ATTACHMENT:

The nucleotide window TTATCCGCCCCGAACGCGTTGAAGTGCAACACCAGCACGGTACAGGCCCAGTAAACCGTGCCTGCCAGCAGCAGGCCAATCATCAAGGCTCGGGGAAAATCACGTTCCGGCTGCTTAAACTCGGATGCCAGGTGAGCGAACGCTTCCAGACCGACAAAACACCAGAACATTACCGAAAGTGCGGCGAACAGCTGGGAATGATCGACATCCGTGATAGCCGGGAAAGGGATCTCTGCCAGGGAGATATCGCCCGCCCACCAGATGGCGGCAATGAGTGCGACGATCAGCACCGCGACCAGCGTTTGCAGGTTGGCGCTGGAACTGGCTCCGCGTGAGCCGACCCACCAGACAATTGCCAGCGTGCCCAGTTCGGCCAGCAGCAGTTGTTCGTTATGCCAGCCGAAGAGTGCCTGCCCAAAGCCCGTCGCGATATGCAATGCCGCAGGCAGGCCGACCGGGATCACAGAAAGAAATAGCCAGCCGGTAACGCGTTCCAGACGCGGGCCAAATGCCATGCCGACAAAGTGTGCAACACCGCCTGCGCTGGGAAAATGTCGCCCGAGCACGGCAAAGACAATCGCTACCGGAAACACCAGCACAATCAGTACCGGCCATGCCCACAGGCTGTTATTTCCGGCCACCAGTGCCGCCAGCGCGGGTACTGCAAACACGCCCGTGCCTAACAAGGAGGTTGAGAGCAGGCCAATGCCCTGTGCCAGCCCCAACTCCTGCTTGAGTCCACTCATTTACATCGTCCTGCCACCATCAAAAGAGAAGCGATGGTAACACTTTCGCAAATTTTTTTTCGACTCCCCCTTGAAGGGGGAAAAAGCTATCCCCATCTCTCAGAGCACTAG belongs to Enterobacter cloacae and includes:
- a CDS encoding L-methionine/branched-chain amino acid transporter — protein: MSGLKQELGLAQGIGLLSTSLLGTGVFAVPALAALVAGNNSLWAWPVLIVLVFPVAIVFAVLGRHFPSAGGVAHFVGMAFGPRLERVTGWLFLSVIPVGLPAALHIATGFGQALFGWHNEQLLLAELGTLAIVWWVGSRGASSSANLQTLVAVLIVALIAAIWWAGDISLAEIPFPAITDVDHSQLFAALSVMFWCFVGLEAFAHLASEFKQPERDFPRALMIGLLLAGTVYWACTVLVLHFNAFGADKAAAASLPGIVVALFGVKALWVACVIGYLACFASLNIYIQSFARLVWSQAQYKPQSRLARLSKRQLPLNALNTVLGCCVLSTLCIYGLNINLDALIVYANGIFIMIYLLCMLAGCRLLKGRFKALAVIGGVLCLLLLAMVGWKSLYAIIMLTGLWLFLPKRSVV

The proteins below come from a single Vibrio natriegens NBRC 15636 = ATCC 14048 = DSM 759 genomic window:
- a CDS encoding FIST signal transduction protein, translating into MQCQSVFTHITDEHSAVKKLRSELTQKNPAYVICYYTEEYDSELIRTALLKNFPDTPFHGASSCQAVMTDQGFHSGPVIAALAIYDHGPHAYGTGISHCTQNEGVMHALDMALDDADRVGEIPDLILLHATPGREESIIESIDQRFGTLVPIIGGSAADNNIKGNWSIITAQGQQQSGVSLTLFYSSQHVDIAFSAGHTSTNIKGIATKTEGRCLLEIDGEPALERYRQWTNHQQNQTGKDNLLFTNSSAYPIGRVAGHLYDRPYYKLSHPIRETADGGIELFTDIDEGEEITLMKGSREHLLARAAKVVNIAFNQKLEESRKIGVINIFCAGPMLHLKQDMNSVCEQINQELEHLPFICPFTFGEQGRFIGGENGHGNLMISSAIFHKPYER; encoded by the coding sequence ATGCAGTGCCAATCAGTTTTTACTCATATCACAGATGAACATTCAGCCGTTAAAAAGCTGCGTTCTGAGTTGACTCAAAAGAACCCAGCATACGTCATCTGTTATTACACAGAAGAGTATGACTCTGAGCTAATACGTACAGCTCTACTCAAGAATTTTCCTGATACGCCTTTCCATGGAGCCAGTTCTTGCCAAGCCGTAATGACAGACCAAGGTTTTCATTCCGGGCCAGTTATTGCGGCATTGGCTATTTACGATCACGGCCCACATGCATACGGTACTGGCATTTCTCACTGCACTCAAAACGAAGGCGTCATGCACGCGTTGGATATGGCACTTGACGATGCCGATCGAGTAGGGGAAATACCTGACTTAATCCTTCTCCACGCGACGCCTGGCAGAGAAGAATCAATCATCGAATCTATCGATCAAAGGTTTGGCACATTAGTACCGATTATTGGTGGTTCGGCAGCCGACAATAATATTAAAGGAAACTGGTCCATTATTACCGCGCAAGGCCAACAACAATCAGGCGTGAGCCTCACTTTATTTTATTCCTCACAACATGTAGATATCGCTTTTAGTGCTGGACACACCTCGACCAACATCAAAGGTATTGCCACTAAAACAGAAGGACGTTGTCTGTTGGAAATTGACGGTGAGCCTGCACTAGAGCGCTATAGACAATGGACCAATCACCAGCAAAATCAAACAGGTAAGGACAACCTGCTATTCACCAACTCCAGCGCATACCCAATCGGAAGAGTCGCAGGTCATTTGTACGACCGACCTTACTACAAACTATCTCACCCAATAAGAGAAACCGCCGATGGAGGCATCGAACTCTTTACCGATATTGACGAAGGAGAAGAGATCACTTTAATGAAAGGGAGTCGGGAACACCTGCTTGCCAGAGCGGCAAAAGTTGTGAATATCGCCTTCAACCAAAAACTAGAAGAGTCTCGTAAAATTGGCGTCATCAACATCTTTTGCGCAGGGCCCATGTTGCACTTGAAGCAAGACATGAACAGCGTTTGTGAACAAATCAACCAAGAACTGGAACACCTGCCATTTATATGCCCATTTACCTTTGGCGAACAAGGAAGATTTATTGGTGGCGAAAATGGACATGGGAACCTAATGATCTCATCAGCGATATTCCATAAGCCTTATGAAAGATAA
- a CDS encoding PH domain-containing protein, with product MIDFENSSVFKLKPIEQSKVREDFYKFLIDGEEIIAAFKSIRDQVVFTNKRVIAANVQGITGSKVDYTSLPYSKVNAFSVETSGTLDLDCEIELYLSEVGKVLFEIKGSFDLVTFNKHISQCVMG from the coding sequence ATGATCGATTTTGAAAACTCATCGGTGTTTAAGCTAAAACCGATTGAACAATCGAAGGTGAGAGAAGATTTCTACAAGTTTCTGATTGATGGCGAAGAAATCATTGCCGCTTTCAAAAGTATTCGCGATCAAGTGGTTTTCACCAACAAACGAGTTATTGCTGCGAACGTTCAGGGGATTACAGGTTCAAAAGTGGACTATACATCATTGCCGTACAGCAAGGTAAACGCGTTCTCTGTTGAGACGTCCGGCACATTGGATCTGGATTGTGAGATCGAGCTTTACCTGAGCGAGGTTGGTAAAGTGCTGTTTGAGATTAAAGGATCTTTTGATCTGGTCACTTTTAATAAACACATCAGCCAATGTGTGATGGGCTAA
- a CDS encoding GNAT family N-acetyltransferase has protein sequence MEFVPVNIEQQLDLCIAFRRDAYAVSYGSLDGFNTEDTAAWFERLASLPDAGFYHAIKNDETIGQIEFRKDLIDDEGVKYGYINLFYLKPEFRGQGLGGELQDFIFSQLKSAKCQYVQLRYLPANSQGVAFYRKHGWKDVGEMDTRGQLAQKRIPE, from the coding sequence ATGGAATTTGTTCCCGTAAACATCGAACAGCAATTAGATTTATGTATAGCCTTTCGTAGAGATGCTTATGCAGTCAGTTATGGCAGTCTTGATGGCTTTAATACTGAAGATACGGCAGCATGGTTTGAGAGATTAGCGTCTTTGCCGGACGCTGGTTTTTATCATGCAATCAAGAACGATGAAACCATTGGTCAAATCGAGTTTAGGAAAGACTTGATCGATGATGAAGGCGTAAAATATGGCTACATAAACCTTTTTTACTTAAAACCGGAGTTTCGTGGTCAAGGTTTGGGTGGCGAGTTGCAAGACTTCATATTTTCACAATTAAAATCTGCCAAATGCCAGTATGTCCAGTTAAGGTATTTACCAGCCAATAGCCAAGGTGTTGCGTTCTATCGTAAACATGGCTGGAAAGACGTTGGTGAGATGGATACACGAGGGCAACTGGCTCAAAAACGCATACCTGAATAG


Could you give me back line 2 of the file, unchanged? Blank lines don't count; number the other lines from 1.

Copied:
- a CDS encoding L-methionine/branched-chain amino acid transporter — protein: MSGLKQELGLAQGIGLLSTSLLGTGVFAVPALAALVAGNNSLWAWPVLIVLVFPVAIVFAVLGRHFPSAGGVAHFVGMAFGPRLERVTGWLFLSVIPVGLPAALHIATGFGQALFGWHNEQLLLAELGTLAIVWWVGSRGASSSANLQTLVAVLIVALIAAIWWAGDISLAEIPFPAITDVDHSQLFAALSVMFWCFVGLEAFAHLASEFKQPERDFPRALMIGLLLAGTVYWACTVLVLHFNAFGADKAAAASLPGIVVALFGVKALWVACVIGYLACFASLNIYIQSFARLVWSQAQYKPQSRLARLSKRQLPLNALNTVLGCCVLSTLCIYGLNINLDALIVYANGIFIMIYLLCMLAGCRLLKGRFKALAVIGGVLCLLLLAMVGWKSLYAIIMLTGLWLFLPKRSVV